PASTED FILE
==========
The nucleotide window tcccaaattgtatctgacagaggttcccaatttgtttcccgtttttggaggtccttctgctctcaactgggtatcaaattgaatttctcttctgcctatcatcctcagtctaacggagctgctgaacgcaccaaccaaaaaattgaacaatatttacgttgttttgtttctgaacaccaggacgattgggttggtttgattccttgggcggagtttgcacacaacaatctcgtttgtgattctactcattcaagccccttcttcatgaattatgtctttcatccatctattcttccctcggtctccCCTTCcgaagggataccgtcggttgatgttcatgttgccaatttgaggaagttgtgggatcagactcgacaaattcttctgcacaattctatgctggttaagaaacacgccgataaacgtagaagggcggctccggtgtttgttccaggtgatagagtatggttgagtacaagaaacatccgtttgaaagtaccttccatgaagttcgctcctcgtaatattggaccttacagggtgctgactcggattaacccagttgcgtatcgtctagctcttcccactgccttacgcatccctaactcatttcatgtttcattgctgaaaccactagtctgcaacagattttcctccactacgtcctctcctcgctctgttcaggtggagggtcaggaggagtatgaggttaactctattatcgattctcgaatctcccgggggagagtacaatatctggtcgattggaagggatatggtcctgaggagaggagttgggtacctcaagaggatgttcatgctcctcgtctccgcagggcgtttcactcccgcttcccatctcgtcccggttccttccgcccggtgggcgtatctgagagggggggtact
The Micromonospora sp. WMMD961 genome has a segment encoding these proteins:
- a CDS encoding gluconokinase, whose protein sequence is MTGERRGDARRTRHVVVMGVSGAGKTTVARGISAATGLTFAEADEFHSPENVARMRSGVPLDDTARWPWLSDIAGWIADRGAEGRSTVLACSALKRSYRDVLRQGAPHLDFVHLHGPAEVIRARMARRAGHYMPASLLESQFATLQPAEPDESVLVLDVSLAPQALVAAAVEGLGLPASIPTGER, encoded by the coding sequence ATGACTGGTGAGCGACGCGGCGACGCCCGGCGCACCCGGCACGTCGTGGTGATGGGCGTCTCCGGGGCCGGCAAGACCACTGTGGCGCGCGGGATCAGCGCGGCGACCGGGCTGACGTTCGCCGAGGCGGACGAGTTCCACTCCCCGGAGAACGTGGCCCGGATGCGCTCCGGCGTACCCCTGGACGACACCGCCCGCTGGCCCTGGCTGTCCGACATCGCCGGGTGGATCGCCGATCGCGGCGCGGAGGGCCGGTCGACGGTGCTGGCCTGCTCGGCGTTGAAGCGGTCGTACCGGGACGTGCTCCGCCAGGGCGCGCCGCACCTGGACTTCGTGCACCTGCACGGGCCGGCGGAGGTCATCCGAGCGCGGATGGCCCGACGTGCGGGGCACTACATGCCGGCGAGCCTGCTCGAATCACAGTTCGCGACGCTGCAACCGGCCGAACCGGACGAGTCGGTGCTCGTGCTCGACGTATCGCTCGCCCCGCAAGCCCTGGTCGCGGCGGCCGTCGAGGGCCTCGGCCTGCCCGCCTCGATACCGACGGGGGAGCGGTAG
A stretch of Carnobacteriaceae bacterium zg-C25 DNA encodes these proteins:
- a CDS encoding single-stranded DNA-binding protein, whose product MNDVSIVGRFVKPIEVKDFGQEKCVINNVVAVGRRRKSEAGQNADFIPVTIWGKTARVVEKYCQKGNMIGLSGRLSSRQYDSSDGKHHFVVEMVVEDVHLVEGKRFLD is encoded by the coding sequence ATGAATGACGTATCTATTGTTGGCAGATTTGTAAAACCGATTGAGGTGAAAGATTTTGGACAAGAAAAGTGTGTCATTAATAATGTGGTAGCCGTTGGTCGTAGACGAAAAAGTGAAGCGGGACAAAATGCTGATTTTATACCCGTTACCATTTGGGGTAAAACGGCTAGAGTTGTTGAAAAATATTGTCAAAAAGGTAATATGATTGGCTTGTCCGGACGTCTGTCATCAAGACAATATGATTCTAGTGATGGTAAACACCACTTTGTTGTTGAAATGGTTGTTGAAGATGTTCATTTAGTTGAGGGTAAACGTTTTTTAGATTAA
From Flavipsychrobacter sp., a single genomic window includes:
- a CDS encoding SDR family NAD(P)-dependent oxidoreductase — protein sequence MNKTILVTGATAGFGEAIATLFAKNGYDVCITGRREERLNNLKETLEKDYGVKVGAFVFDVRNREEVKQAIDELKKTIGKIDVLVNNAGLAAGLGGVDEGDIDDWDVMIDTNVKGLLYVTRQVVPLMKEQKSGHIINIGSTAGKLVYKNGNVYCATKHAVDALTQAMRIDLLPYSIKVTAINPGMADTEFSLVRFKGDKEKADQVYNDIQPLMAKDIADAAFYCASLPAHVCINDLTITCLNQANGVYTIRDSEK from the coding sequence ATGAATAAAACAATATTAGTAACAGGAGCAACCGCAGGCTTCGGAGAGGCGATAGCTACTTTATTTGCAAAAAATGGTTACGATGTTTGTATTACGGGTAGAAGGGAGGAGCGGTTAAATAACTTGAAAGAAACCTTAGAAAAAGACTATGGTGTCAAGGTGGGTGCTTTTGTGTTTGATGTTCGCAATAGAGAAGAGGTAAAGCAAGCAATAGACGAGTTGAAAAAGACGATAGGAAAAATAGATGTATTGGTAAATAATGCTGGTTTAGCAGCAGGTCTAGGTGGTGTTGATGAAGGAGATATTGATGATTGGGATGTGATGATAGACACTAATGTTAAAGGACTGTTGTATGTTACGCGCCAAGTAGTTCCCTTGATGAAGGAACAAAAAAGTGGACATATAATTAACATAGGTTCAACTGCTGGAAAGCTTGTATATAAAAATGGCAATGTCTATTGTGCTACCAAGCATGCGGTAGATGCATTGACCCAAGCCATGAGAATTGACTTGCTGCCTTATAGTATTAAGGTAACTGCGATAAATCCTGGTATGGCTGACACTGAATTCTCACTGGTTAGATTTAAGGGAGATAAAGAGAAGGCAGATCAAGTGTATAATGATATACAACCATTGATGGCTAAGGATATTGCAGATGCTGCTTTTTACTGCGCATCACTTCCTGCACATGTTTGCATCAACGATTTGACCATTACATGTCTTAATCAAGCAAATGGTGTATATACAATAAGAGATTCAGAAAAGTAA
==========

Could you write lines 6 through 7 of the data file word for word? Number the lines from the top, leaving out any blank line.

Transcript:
From Flavipsychrobacter sp., a single genomic window includes:
- a CDS encoding SDR family NAD(P)-dependent oxidoreductase — protein sequence MNKTILVTGATAGFGEAIATLFAKNGYDVCITGRREERLNNLKETLEKDYGVKVGAFVFDVRNREEVKQAIDELKKTIGKIDVLVNNAGLAAGLGGVDEGDIDDWDVMIDTNVKGLLYVTRQVVPLMKEQKSGHIINIGSTAGKLVYKNGNVYCATKHAVDALTQAMRIDLLPYSIKVTAINPGMADTEFSLVRFKGDKEKADQVYNDIQPLMAKDIADAAFYCASLPAHVCINDLTITCLNQANGVYTIRDSEK from the coding sequence ATGAATAAAACAATATTAGTAACAGGAGCAACCGCAGGCTTCGGAGAGGCGATAGCTACTTTATTTGCAAAAAATGGTTACGATGTTTGTATTACGGGTAGAAGGGAGGAGCGGTTAAATAACTTGAAAGAAACCTTAGAAAAAGACTATGGTGTCAAGGTGGGTGCTTTTGTGTTTGATGTTCGCAATAGAGAAGAGGTAAAGCAAGCAATAGACGAGTTGAAAAAGACGATAGGAAAAATAGATGTATTGGTAAATAATGCTGGTTTAGCAGCAGGTCTAGGTGGTGTTGATGAAGGAGATATTGATGATTGGGATGTGATGATAGACACTAATGTTAAAGGACTGTTGTATGTTACGCGCCAAGTAGTTCCCTTGATGAAGGAACAAAAAAGTGGACATATAATTAACATAGGTTCAACTGCTGGAAAGCTTGTATATAAAAATGGCAATGTCTATTGTGCTACCAAGCATGCGGTAGATGCATTGACCCAAGCCATGAGAATTGACTTGCTGCCTTATAGTATTAAGGTAACTGCGATAAATCCTGGTATGGCTGACACTGAATTCTCACTGGTTAGATTTAAGGGAGATAAAGAGAAGGCAGATCAAGTGTATAATGATATACAACCATTGATGGCTAAGGATATTGCAGATGCTGCTTTTTACTGCGCATCACTTCCTGCACATGTTTGCATCAACGATTTGACCATTACATGTCTTAATCAAGCAAATGGTGTATATACAATAAGAGATTCAGAAAAGTAA